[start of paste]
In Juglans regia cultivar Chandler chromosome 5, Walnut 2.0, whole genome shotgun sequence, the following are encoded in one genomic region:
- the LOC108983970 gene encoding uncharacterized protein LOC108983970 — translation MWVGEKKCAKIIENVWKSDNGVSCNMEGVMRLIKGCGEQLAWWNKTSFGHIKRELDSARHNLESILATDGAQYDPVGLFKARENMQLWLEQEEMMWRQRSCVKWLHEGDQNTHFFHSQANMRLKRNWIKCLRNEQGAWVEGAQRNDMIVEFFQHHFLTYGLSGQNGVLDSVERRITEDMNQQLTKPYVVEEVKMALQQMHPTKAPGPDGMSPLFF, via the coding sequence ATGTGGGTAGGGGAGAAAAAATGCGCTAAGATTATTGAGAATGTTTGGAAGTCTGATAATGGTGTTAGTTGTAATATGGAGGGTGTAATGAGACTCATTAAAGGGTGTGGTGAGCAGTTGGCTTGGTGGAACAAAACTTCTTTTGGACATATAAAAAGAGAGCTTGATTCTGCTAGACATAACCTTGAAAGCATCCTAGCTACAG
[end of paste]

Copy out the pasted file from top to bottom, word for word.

In Juglans regia cultivar Chandler chromosome 5, Walnut 2.0, whole genome shotgun sequence, the following are encoded in one genomic region:
- the LOC108983970 gene encoding uncharacterized protein LOC108983970 — translation MWVGEKKCAKIIENVWKSDNGVSCNMEGVMRLIKGCGEQLAWWNKTSFGHIKRELDSARHNLESILATDGAQYDPVGLFKARENMQLWLEQEEMMWRQRSCVKWLHEGDQNTHFFHSQANMRLKRNWIKCLRNEQGAWVEGAQRNDMIVEFFQHHFLTYGLSGQNGVLDSVERRITEDMNQQLTKPYVVEEVKMALQQMHPTKAPGPDGMSPLFF, via the coding sequence ATGTGGGTAGGGGAGAAAAAATGCGCTAAGATTATTGAGAATGTTTGGAAGTCTGATAATGGTGTTAGTTGTAATATGGAGGGTGTAATGAGACTCATTAAAGGGTGTGGTGAGCAGTTGGCTTGGTGGAACAAAACTTCTTTTGGACATATAAAAAGAGAGCTTGATTCTGCTAGACATAACCTTGAAAGCATCCTAGCTACAG